In a city that considers any structure erected after 1776 Art Deco, Fenway Park, circa 1912, scarcely rates as a historical landmark. None of the thick red lines painted on Boston sidewalks to direct summer patriots toward the various cradles of liberty is aimed at the old ball park. And that is an oversight, for last week, at least, history was repeating itself there so faithfully that even such a living monument as Johnny Pesky, circa 1942-52, could remark, "This reminds me of the old days."
What jogged Pesky's memory was a four-game series between the Red Sox and the Yankees that had all the elements of the confrontations of a generation or more ago when he was the Boston shortstop and the two teams were perennial contenders. No matter that it was only late June, less than halfway through the long season. First place was the prize, individual honors were at stake and the fans, red lines or no, were finding their way to Fenway in standing-room numbers. And this intimate little brick stadium, when filled or even half filled, lends itself to more excitement than any of the concrete colossi that pass for ball parks in cities with less regard for tradition. Fenway's fans are so close to the field that their own reactions become a part of the action, inspiring heroes, discouraging foes.
True, there was no DiMaggio in either center field this time, no Ted Williams guarding the left-field wall and breaking down the right, and no Peskys, Rizzutos or Doerrs manning the inner defenses, but these were the best teams the two old rivals had fielded in some years. The Red Sox are especially blessed, having such superb young players as Centerfielder Fred Lynn, 23, the American League's runs-batted-in leader with 54; designated hitter Jim Rice, 22, a .291 batter with 10 home runs; First Baseman Cecil Cooper, 25, who hit .538 for the Yankee series; and shortstop Rick Burleson, 24, a fine fielder and near-.300 hitter.
In one sense, the two teams are defined by their catchers. For New York there is Thurman Munson, squat, roughhewn, aggressive. For Boston there is Carlton Fisk, angular, patrician, vulnerable. Munson is a scrambler, rooting about behind the plate, belly-sliding on the bases, punching out timely, if unspectacular, hits, playing, despite two .300 seasons, in relative anonymity. Fisk is as famous for not playing as Munson is obscure while playing. He is the master of the comeback, who, after an outstanding rookie season three years ago, has been unable to repeat his triumphs because of a succession of improbable injuries. He hurt his knee less than halfway through last season and then, while still recuperating in spring training, broke his throwing arm. He returned to the lineup last week in the grand manner, slugging a home run in the opening 6-1 win over the Yankees Thursday night as Munson, his frustrated rival, quietly seethed.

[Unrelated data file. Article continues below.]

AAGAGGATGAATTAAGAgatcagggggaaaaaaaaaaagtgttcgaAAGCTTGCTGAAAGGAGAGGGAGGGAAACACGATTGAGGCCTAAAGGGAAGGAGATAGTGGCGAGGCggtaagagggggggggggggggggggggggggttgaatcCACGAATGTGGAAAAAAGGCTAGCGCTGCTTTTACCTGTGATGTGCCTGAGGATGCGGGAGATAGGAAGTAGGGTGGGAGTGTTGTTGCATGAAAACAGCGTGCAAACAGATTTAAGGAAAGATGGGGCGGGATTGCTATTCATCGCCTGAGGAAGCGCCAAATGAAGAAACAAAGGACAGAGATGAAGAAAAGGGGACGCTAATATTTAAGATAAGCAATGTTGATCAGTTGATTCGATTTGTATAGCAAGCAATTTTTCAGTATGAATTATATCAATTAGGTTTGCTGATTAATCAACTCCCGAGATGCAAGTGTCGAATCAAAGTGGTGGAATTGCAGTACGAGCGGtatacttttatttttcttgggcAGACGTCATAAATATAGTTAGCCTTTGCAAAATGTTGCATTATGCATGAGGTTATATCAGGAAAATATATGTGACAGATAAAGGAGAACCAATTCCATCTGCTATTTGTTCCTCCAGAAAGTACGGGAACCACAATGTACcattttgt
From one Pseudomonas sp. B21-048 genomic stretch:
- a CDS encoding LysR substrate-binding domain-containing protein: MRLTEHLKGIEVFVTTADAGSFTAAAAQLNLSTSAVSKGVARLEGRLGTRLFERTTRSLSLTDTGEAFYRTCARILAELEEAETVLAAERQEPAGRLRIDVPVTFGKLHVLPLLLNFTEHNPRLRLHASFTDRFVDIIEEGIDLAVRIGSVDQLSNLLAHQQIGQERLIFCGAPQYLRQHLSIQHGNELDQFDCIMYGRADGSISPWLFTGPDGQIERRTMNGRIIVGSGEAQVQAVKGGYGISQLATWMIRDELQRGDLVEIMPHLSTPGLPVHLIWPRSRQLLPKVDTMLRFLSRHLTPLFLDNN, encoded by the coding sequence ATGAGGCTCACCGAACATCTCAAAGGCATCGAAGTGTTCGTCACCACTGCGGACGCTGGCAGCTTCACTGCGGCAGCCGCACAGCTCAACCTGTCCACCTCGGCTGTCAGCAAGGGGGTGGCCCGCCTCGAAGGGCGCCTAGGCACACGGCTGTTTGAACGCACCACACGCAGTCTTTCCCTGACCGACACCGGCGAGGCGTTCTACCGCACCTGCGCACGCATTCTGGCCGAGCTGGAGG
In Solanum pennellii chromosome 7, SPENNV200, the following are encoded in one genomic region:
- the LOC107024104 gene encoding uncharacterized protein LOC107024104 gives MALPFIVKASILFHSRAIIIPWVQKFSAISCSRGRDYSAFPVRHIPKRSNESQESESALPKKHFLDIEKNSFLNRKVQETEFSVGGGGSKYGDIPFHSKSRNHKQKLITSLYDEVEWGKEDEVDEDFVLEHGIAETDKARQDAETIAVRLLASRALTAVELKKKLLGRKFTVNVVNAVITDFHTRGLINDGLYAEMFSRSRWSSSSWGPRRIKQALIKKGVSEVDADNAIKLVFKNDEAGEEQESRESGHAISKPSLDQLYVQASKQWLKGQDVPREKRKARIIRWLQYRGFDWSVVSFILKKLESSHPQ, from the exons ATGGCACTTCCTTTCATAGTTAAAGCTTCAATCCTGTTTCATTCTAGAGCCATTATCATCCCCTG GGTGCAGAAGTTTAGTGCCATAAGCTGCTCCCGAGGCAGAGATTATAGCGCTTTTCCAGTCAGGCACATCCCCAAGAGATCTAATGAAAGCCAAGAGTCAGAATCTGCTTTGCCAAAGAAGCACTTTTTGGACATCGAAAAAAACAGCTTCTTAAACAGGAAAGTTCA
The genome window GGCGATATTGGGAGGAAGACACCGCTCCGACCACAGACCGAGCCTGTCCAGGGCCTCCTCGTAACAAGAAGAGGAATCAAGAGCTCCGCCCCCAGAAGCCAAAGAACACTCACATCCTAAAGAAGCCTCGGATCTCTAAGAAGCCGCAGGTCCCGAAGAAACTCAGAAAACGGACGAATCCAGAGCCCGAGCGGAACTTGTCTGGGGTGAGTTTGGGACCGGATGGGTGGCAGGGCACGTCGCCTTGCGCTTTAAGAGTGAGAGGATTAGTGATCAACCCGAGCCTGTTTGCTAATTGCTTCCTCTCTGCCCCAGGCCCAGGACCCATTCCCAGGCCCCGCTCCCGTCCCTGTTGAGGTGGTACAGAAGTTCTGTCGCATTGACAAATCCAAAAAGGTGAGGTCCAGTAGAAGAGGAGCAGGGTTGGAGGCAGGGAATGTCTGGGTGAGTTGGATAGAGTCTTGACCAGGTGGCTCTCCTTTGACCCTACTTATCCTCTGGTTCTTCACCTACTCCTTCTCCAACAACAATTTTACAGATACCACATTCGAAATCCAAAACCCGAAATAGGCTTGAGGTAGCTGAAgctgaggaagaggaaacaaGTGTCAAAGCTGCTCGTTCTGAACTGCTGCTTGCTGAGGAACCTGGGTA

"Munson and I have been running one-two for the past few years," Fisk said charitably. "Anytime we play against each other, it's a big thing personally. I don't know whether it's contagious with the rest of the players."
"I have no ill feeling toward Carlton," said Munson, although the two came to blows two years ago after a collision at home plate. "I feel sorry for anybody who gets hurt the way he has. The only thing I've ever said detrimental about him is that he seems to get more publicity while I'm having better years. I've played six years, a couple of them pretty good ones. He's really only had one good year. I'm not jealous of anyone. I don't want to take anything away from him. I just don't want anything taken away from me."
Being shortchanged by the media seems an odd complaint from an athlete playing in New York, particularly from one who is hitting .341, but Munson, despite his bulldog skills and his refreshing candor, appears to be about as well received by the big town's press as Mayor Beame's budgets. He also seems to have a flair for the undramatic. On the night Fisk hit his comeback home run, Munson hit a ball nearly as far that was fielded deftly off the high wall by Carl Yastrzemski and fired into second base ahead of the Yankee's frantic slide. Fisk had a homer; Munson had a long single—and an out.